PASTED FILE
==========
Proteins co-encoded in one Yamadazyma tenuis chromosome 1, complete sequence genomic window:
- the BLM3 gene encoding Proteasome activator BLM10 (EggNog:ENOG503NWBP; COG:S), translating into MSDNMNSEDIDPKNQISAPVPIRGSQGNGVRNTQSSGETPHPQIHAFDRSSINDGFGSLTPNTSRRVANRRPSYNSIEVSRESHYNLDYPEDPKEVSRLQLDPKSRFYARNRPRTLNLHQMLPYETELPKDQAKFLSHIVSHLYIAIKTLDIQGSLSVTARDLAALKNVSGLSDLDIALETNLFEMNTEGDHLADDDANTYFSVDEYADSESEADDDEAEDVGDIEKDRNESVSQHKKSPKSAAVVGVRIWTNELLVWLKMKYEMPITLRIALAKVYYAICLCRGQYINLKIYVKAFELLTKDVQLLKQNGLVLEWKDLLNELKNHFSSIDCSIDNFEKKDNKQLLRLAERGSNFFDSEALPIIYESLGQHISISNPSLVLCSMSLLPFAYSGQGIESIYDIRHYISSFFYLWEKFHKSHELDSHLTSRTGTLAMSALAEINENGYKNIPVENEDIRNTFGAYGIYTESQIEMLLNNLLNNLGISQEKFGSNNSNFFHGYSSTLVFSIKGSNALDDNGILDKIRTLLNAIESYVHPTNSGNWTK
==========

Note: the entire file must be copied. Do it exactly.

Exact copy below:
Proteins co-encoded in one Yamadazyma tenuis chromosome 1, complete sequence genomic window:
- the BLM3 gene encoding Proteasome activator BLM10 (EggNog:ENOG503NWBP; COG:S), translating into MSDNMNSEDIDPKNQISAPVPIRGSQGNGVRNTQSSGETPHPQIHAFDRSSINDGFGSLTPNTSRRVANRRPSYNSIEVSRESHYNLDYPEDPKEVSRLQLDPKSRFYARNRPRTLNLHQMLPYETELPKDQAKFLSHIVSHLYIAIKTLDIQGSLSVTARDLAALKNVSGLSDLDIALETNLFEMNTEGDHLADDDANTYFSVDEYADSESEADDDEAEDVGDIEKDRNESVSQHKKSPKSAAVVGVRIWTNELLVWLKMKYEMPITLRIALAKVYYAICLCRGQYINLKIYVKAFELLTKDVQLLKQNGLVLEWKDLLNELKNHFSSIDCSIDNFEKKDNKQLLRLAERGSNFFDSEALPIIYESLGQHISISNPSLVLCSMSLLPFAYSGQGIESIYDIRHYISSFFYLWEKFHKSHELDSHLTSRTGTLAMSALAEINENGYKNIPVENEDIRNTFGAYGIYTESQIEMLLNNLLNNLGISQEKFGSNNSNFFHGYSSTLVFSIKGSNALDDNGILDKIRTLLNAIESYVHPTNSGNWTK